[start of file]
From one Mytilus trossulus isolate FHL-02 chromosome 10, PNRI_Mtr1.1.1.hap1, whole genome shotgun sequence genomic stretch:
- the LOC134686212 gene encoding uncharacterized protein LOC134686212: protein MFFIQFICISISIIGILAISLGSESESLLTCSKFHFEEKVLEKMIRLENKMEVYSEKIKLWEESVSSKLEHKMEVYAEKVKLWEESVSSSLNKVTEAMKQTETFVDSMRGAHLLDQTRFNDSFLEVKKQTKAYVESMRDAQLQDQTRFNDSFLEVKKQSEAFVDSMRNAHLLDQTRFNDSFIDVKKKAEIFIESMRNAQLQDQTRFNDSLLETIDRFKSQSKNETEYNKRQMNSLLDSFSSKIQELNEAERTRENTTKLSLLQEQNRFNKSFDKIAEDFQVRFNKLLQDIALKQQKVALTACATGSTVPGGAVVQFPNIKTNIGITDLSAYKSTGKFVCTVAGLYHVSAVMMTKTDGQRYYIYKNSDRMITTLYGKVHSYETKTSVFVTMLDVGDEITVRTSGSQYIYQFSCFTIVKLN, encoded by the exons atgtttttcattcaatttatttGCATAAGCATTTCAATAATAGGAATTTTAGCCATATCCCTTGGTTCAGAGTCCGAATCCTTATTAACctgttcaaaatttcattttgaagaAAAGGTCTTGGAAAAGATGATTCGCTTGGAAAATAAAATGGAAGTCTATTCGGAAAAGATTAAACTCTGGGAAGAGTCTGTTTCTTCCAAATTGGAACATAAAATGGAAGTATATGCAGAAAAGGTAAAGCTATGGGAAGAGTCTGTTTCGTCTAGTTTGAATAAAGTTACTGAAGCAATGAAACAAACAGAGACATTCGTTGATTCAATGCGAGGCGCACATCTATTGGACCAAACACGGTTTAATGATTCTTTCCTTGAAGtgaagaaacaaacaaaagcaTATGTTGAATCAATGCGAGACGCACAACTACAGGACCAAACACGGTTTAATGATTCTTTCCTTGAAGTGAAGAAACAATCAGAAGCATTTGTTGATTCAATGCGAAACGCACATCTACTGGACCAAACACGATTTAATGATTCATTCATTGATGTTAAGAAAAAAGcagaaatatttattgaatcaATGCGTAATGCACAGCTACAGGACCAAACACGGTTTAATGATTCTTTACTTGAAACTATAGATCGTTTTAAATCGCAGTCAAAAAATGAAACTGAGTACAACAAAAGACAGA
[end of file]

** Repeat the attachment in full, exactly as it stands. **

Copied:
From one Mytilus trossulus isolate FHL-02 chromosome 10, PNRI_Mtr1.1.1.hap1, whole genome shotgun sequence genomic stretch:
- the LOC134686212 gene encoding uncharacterized protein LOC134686212: protein MFFIQFICISISIIGILAISLGSESESLLTCSKFHFEEKVLEKMIRLENKMEVYSEKIKLWEESVSSKLEHKMEVYAEKVKLWEESVSSSLNKVTEAMKQTETFVDSMRGAHLLDQTRFNDSFLEVKKQTKAYVESMRDAQLQDQTRFNDSFLEVKKQSEAFVDSMRNAHLLDQTRFNDSFIDVKKKAEIFIESMRNAQLQDQTRFNDSLLETIDRFKSQSKNETEYNKRQMNSLLDSFSSKIQELNEAERTRENTTKLSLLQEQNRFNKSFDKIAEDFQVRFNKLLQDIALKQQKVALTACATGSTVPGGAVVQFPNIKTNIGITDLSAYKSTGKFVCTVAGLYHVSAVMMTKTDGQRYYIYKNSDRMITTLYGKVHSYETKTSVFVTMLDVGDEITVRTSGSQYIYQFSCFTIVKLN, encoded by the exons atgtttttcattcaatttatttGCATAAGCATTTCAATAATAGGAATTTTAGCCATATCCCTTGGTTCAGAGTCCGAATCCTTATTAACctgttcaaaatttcattttgaagaAAAGGTCTTGGAAAAGATGATTCGCTTGGAAAATAAAATGGAAGTCTATTCGGAAAAGATTAAACTCTGGGAAGAGTCTGTTTCTTCCAAATTGGAACATAAAATGGAAGTATATGCAGAAAAGGTAAAGCTATGGGAAGAGTCTGTTTCGTCTAGTTTGAATAAAGTTACTGAAGCAATGAAACAAACAGAGACATTCGTTGATTCAATGCGAGGCGCACATCTATTGGACCAAACACGGTTTAATGATTCTTTCCTTGAAGtgaagaaacaaacaaaagcaTATGTTGAATCAATGCGAGACGCACAACTACAGGACCAAACACGGTTTAATGATTCTTTCCTTGAAGTGAAGAAACAATCAGAAGCATTTGTTGATTCAATGCGAAACGCACATCTACTGGACCAAACACGATTTAATGATTCATTCATTGATGTTAAGAAAAAAGcagaaatatttattgaatcaATGCGTAATGCACAGCTACAGGACCAAACACGGTTTAATGATTCTTTACTTGAAACTATAGATCGTTTTAAATCGCAGTCAAAAAATGAAACTGAGTACAACAAAAGACAGA